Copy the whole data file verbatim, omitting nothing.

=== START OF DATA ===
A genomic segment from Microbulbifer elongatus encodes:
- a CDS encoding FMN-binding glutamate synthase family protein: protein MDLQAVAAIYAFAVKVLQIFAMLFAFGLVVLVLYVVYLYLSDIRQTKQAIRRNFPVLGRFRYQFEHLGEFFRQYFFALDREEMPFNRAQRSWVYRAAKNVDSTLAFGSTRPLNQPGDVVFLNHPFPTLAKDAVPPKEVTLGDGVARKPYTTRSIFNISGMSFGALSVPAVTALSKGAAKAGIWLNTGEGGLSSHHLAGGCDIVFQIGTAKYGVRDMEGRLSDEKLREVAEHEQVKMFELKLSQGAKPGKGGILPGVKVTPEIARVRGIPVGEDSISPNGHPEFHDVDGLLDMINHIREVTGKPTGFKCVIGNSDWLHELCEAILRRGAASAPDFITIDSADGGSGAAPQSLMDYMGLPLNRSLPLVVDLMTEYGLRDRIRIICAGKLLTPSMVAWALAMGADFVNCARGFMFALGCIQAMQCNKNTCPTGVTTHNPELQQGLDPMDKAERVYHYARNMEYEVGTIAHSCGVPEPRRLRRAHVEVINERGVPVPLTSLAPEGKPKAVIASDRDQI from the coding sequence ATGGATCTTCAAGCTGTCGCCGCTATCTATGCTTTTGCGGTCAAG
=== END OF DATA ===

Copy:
A genomic segment from Microbulbifer elongatus encodes:
- a CDS encoding FMN-binding glutamate synthase family protein: protein MDLQAVAAIYAFAVKVLQIFAMLFAFGLVVLVLYVVYLYLSDIRQTKQAIRRNFPVLGRFRYQFEHLGEFFRQYFFALDREEMPFNRAQRSWVYRAAKNVDSTLAFGSTRPLNQPGDVVFLNHPFPTLAKDAVPPKEVTLGDGVARKPYTTRSIFNISGMSFGALSVPAVTALSKGAAKAGIWLNTGEGGLSSHHLAGGCDIVFQIGTAKYGVRDMEGRLSDEKLREVAEHEQVKMFELKLSQGAKPGKGGILPGVKVTPEIARVRGIPVGEDSISPNGHPEFHDVDGLLDMINHIREVTGKPTGFKCVIGNSDWLHELCEAILRRGAASAPDFITIDSADGGSGAAPQSLMDYMGLPLNRSLPLVVDLMTEYGLRDRIRIICAGKLLTPSMVAWALAMGADFVNCARGFMFALGCIQAMQCNKNTCPTGVTTHNPELQQGLDPMDKAERVYHYARNMEYEVGTIAHSCGVPEPRRLRRAHVEVINERGVPVPLTSLAPEGKPKAVIASDRDQI from the coding sequence ATGGATCTTCAAGCTGTCGCCGCTATCTATGCTTTTGCGGTCAAG